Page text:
Fun with C#: Using delegates to get rid of switch-blocks

I’m starting a new series here: Fun with C#! The idea is to post a couple of things I do in this cool language. 🙂

When I talk about Clean Code with developers, an example that I always use is switch-blocks. Every bad code out there always features abusive use of switch-blocks. In most cases, those blocks start off very simple, with one-liners, like the sample below:

public void DoStuff(DayOfTheWeek dayOfTheWeek)
{
    switch (dayOfTheWeek)
    {
        case DayOfTheWeek.Sunday:
            Console.WriteLine("Do stuff for Sunday...");
            break;
        case DayOfTheWeek.Monday:
            Console.WriteLine("Do stuff for Monday...");
            break;
        case DayOfTheWeek.Tuesday:
            Console.WriteLine("Do stuff for Tuesday...");
            break;
        case DayOfTheWeek.Wednesday:
            Console.WriteLine("Do stuff for Wednesday...");
            break;
        case DayOfTheWeek.Thursday:
            Console.WriteLine("Do stuff for Thursday...");
            break;
        case DayOfTheWeek.Friday:
            Console.WriteLine("Do stuff for Friday...");
            break;
        case DayOfTheWeek.Saturday:
            Console.WriteLine("Do stuff for Saturday...");
            break;
    }
}

It always start off simple like that. Next thing you know, there’s another “simple change” that comes in, and now the code looks somewhat like this:

public void DoStuff(DayOfTheWeek dayOfTheWeek, TimeOfTheDay timeOfTheDay)
{
    switch (dayOfTheWeek)
    {
        case DayOfTheWeek.Sunday:
            Console.WriteLine("Do stuff for Sunday...");
            if (timeOfTheDay == TimeOfTheDay.Evening)
            {
                Console.WriteLine("Go to bed early!");
            }
            break;
		...
        case DayOfTheWeek.Saturday:
            if (timeOfTheDay == TimeOfTheDay.Morning)
            {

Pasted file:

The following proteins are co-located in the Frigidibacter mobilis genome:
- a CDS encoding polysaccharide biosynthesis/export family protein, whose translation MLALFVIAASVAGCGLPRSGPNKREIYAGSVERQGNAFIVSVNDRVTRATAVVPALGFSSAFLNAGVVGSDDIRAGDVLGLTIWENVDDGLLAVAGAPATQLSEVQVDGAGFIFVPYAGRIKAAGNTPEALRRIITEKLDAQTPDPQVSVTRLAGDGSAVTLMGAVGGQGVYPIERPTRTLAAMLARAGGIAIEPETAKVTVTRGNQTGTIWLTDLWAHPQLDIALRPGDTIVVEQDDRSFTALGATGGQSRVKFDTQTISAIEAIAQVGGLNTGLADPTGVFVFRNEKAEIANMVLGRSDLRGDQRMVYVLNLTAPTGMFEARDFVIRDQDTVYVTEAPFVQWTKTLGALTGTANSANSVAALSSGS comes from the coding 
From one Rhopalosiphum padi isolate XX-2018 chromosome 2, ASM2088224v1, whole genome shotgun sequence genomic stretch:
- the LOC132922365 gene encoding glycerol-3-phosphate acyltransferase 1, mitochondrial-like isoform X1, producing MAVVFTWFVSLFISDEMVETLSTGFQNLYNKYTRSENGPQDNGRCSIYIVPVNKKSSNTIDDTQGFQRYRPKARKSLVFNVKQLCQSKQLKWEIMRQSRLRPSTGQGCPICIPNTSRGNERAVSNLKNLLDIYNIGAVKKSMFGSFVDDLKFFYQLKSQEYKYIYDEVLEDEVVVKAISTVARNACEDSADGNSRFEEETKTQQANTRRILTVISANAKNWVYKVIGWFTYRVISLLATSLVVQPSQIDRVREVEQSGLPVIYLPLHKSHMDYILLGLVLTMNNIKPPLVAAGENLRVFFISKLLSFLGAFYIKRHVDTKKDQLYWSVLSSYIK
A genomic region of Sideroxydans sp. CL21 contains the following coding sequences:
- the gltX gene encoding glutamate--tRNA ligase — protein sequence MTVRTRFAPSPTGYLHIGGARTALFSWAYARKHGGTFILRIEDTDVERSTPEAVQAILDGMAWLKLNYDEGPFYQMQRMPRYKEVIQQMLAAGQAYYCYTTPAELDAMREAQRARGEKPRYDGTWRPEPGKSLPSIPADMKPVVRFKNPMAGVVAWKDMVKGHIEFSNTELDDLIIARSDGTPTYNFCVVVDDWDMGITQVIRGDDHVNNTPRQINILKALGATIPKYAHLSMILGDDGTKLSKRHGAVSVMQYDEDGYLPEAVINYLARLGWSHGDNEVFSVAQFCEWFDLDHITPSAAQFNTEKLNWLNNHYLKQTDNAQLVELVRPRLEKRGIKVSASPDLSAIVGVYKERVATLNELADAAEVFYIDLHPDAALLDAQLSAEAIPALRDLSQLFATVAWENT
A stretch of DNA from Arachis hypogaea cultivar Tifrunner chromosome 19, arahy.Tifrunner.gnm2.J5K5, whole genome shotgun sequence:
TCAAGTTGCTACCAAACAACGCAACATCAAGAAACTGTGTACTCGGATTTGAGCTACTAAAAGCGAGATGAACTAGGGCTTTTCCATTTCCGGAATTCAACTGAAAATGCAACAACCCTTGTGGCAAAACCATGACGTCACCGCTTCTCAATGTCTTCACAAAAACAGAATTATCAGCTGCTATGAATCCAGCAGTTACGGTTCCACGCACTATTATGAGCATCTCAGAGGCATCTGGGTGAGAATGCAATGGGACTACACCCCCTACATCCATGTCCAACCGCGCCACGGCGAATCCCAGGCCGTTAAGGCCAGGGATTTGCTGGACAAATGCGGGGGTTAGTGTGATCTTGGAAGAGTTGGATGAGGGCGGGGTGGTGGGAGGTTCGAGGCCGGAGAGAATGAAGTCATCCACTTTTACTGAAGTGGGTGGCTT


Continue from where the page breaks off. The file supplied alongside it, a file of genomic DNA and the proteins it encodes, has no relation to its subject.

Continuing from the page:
Console.WriteLine("You may stay a little longer in bed...");
            }
            else
            {
                Console.WriteLine("Do stuff for Saturday...");
            }
            break;
    }
}

Then comes an if-else, a for-loop, a switch-block (yes, inside the other switch, of course), and that one method becomes a terrible mess.

Well, whenever I see a case like that, I consider changing the switch-block into a dictionary of actions. I populate a dictionary with the individual blocks of code I need executed, and then I get the delegate out of the dictionary and invoke it whenever needed. The updated code would look like this:

readonly Dictionary<DayOfTheWeek, Action<TimeOfTheDay>> _dailyActions =
new Dictionary<DayOfTheWeek, Action<TimeOfTheDay>>();

public FamousSwitch()
{
_dailyActions.Add(DayOfTheWeek.Sunday, DoSunday());
_dailyActions.Add(DayOfTheWeek.Monday, DoMonday());
_dailyActions.Add(DayOfTheWeek.Tuesday, DoTuesday());
_dailyActions.Add(DayOfTheWeek.Wednesday, DoWednesday());
_dailyActions.Add(DayOfTheWeek.Thursday, DoThursday());
_dailyActions.Add(DayOfTheWeek.Friday, DoFriday());
_dailyActions.Add(DayOfTheWeek.Saturday, DoSaturday());
}

Action<TimeOfTheDay> DoSaturday()
{
return timeOfTheDay =>
{
if (timeOfTheDay == TimeOfTheDay.Morning)
{
Console.WriteLine("You may stay a little longer in bed...");
}
else
{
Console.WriteLine("Do stuff for Saturday...");
}
};
}

Action<TimeOfTheDay> DoFriday()
{
return timeOfTheDay => Console.WriteLine("Do stuff for Friday...");
}

Action<TimeOfTheDay> DoThursday()
{
return timeOfTheDay => Console.WriteLine("Do stuff for Thursday...");
}

Action<TimeOfTheDay> DoWednesday()
{
return timeOfTheDay => Console.WriteLine("Do stuff for Wednesday...");
}

Action<TimeOfTheDay> DoTuesday()
{
return timeOfTheDay => Console.WriteLine("Do stuff for Tuesday...");
}

Action<TimeOfTheDay> DoMonday()
{
return timeOfTheDay => Console.WriteLine("Do stuff for Monday...");
}

Action<TimeOfTheDay> DoSunday()
{
return timeOfTheDay =>
{
Console.WriteLine("Do stuff for Sunday...");
if (timeOfTheDay == TimeOfTheDay.Evening)
{
Console.WriteLine("Go to bed early!");
}
};
}

public void DoStuff(DayOfTheWeek dayOfTheWeek)
{
_dailyActions[dayOfTheWeek].Invoke(TimeOfTheDay.Morning);
}

I like keeping the smaller individual methods for each operation. Most often than not, I’ll end up moving those separate methods into one separate class, and very often, will turn that one separate class into several separate classes.

Anyway…

  • I like using a dictionary of delegates instead of using switch-blocks;
  • I like having small methods a lot better than having one long method
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